There are two basic kinds of terrorists. The amateurs will be deterred or detected by even basic security measures. The professionals will figure out how to evade even the most stringent measures. I've repeatedly said that the two things that have made flying safer since 9/11 are reinforcing the cockpit doors and persuading passengers that they need to fight back. Everything beyond that isn't worth it.

'Snapchat dysmorphia' is a disturbing new phenomenon where people want to look more like their filtered selfies
Instagram and Snapchat filters are the new celebrity photo, offering up unrealistic standards of beauty that might trigger people to feel unhappy with the way they look in real life.
That's according to three Boston University researchers, who published an article about body dysmorphia in the JAMA Facial Plastic Surgery medical journal this month. The article is not a study, but an overview of industry research and studies.

Free is good!
Roku is moving beyond its own platform by launching The Roku Channel on the web. This means you no longer need to own a Roku device to watch Roku’s free, ad-supported movie channel. Instead, you just need a web browser pointed at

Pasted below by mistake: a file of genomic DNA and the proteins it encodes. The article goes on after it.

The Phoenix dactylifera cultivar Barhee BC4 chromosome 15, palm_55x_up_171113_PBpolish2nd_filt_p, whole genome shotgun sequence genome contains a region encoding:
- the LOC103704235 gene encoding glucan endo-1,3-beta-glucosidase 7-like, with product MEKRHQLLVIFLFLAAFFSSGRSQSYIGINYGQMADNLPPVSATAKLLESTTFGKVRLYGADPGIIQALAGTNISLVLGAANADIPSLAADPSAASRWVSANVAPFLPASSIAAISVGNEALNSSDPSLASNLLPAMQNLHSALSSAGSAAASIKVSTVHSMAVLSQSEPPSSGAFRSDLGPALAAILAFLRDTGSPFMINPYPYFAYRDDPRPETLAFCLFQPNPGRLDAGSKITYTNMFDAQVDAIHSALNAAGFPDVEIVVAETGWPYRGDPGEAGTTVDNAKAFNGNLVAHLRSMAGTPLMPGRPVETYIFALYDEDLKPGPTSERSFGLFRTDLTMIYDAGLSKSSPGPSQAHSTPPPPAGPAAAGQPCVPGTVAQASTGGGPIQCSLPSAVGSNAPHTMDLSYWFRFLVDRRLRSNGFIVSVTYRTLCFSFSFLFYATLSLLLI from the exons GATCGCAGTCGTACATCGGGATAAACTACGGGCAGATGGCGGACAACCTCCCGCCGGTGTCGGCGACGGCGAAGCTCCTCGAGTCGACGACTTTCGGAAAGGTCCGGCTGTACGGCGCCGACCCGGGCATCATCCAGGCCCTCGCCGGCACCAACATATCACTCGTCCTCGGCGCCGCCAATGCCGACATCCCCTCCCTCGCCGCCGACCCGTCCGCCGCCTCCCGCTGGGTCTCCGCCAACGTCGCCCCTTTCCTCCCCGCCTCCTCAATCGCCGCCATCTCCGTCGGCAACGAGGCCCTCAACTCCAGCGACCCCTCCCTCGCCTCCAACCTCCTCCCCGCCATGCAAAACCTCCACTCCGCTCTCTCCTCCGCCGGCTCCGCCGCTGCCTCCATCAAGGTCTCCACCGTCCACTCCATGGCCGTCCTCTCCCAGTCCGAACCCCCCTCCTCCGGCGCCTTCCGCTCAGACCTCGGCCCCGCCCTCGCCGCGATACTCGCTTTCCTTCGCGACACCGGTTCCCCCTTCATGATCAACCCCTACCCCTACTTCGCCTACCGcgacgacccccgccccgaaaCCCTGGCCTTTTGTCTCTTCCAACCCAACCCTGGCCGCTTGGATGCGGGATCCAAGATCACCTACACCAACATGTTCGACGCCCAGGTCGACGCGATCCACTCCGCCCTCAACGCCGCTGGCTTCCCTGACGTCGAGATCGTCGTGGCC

Thursday, August 09, 2018

Too clever for their own good. “It’s a lot easier if we don’t bother with all that security stuff.”
Security Flaws On Comcast’s Login Page Exposed Customers’ Personal Information
Comcast Xfinity inadvertently exposed the partial home addresses and Social Security numbers of more than 26.5 million customers, according to security researcher Ryan Stevenson, who discovered the security flaws. Two previously unreported vulnerabilities in the high-speed internet service provider’s online customer portal made it easy for even an unsophisticated hacker to access this sensitive information.
After BuzzFeed News reported the findings to Comcast, the company patched the flaws.